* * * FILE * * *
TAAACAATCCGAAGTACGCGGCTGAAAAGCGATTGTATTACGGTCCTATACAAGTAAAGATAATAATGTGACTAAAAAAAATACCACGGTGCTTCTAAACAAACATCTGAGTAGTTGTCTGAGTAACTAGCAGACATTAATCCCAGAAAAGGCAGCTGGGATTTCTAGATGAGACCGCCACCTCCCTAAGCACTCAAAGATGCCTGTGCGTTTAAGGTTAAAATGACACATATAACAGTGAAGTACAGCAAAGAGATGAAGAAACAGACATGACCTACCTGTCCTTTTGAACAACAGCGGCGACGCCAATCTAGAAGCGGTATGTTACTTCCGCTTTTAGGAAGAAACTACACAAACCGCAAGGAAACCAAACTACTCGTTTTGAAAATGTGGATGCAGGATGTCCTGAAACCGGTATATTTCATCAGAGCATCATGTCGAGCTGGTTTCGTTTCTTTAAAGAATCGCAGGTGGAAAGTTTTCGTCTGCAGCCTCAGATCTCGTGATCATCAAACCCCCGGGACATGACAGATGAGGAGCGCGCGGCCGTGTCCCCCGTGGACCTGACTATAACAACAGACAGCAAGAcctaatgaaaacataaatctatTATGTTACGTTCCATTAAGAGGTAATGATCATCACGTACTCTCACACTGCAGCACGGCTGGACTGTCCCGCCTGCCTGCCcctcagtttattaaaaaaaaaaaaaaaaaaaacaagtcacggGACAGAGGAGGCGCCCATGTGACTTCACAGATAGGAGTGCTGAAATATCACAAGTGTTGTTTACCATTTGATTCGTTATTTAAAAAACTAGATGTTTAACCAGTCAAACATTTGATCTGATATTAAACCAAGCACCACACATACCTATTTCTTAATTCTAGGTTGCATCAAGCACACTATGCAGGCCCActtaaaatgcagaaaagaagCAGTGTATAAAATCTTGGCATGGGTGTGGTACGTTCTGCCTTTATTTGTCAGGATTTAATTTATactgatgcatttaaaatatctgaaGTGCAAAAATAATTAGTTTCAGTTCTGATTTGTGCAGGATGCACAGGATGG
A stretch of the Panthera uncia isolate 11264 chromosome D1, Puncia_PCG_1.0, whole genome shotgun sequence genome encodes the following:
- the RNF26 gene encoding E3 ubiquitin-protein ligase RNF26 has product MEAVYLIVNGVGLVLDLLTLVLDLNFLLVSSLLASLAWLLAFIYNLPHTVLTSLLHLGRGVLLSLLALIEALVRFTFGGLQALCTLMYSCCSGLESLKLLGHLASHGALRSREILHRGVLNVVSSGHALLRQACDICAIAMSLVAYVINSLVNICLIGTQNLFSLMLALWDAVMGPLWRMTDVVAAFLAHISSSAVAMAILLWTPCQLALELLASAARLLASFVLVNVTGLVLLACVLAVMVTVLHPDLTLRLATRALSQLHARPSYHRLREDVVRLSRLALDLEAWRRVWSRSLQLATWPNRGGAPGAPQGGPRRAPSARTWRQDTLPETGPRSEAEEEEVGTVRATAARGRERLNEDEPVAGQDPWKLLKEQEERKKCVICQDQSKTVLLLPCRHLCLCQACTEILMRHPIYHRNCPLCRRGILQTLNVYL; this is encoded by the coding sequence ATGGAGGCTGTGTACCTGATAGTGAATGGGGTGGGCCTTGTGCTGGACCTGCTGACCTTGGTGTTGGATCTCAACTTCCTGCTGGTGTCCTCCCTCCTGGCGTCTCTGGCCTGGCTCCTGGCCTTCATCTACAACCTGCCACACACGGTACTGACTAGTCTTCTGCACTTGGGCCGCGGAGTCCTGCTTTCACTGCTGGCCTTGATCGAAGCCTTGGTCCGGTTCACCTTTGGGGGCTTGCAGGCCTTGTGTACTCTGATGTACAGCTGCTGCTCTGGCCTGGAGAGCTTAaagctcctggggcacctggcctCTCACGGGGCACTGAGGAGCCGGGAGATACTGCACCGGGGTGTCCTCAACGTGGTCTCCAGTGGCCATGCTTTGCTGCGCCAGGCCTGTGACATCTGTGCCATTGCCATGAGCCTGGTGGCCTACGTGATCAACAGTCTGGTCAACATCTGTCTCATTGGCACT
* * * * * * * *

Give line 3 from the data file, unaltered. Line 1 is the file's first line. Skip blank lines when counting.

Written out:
- the RNF26 gene encoding E3 ubiquitin-protein ligase RNF26 has product MEAVYLIVNGVGLVLDLLTLVLDLNFLLVSSLLASLAWLLAFIYNLPHTVLTSLLHLGRGVLLSLLALIEALVRFTFGGLQALCTLMYSCCSGLESLKLLGHLASHGALRSREILHRGVLNVVSSGHALLRQACDICAIAMSLVAYVINSLVNICLIGTQNLFSLMLALWDAVMGPLWRMTDVVAAFLAHISSSAVAMAILLWTPCQLALELLASAARLLASFVLVNVTGLVLLACVLAVMVTVLHPDLTLRLATRALSQLHARPSYHRLREDVVRLSRLALDLEAWRRVWSRSLQLATWPNRGGAPGAPQGGPRRAPSARTWRQDTLPETGPRSEAEEEEVGTVRATAARGRERLNEDEPVAGQDPWKLLKEQEERKKCVICQDQSKTVLLLPCRHLCLCQACTEILMRHPIYHRNCPLCRRGILQTLNVYL; this is encoded by the coding sequence ATGGAGGCTGTGTACCTGATAGTGAATGGGGTGGGCCTTGTGCTGGACCTGCTGACCTTGGTGTTGGATCTCAACTTCCTGCTGGTGTCCTCCCTCCTGGCGTCTCTGGCCTGGCTCCTGGCCTTCATCTACAACCTGCCACACACGGTACTGACTAGTCTTCTGCACTTGGGCCGCGGAGTCCTGCTTTCACTGCTGGCCTTGATCGAAGCCTTGGTCCGGTTCACCTTTGGGGGCTTGCAGGCCTTGTGTACTCTGATGTACAGCTGCTGCTCTGGCCTGGAGAGCTTAaagctcctggggcacctggcctCTCACGGGGCACTGAGGAGCCGGGAGATACTGCACCGGGGTGTCCTCAACGTGGTCTCCAGTGGCCATGCTTTGCTGCGCCAGGCCTGTGACATCTGTGCCATTGCCATGAGCCTGGTGGCCTACGTGATCAACAGTCTGGTCAACATCTGTCTCATTGGCACT